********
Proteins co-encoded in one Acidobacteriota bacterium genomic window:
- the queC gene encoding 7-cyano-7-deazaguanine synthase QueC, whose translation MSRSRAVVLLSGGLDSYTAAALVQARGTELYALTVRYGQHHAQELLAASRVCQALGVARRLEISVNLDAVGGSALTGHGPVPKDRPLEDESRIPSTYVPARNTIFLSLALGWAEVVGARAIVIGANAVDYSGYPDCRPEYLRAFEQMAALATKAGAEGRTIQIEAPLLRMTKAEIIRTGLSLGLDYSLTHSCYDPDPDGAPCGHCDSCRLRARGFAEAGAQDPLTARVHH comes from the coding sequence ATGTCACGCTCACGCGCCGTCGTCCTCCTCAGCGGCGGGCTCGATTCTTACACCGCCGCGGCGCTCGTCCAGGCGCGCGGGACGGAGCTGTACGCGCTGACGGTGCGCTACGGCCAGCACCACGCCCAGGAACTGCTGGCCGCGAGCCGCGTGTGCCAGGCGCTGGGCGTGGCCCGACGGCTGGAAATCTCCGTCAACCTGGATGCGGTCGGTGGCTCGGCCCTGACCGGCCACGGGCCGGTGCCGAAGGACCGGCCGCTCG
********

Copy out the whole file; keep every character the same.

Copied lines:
Proteins co-encoded in one Acidobacteriota bacterium genomic window:
- the queC gene encoding 7-cyano-7-deazaguanine synthase QueC, whose translation MSRSRAVVLLSGGLDSYTAAALVQARGTELYALTVRYGQHHAQELLAASRVCQALGVARRLEISVNLDAVGGSALTGHGPVPKDRPLEDESRIPSTYVPARNTIFLSLALGWAEVVGARAIVIGANAVDYSGYPDCRPEYLRAFEQMAALATKAGAEGRTIQIEAPLLRMTKAEIIRTGLSLGLDYSLTHSCYDPDPDGAPCGHCDSCRLRARGFAEAGAQDPLTARVHH comes from the coding sequence ATGTCACGCTCACGCGCCGTCGTCCTCCTCAGCGGCGGGCTCGATTCTTACACCGCCGCGGCGCTCGTCCAGGCGCGCGGGACGGAGCTGTACGCGCTGACGGTGCGCTACGGCCAGCACCACGCCCAGGAACTGCTGGCCGCGAGCCGCGTGTGCCAGGCGCTGGGCGTGGCCCGACGGCTGGAAATCTCCGTCAACCTGGATGCGGTCGGTGGCTCGGCCCTGACCGGCCACGGGCCGGTGCCGAAGGACCGGCCGCTCG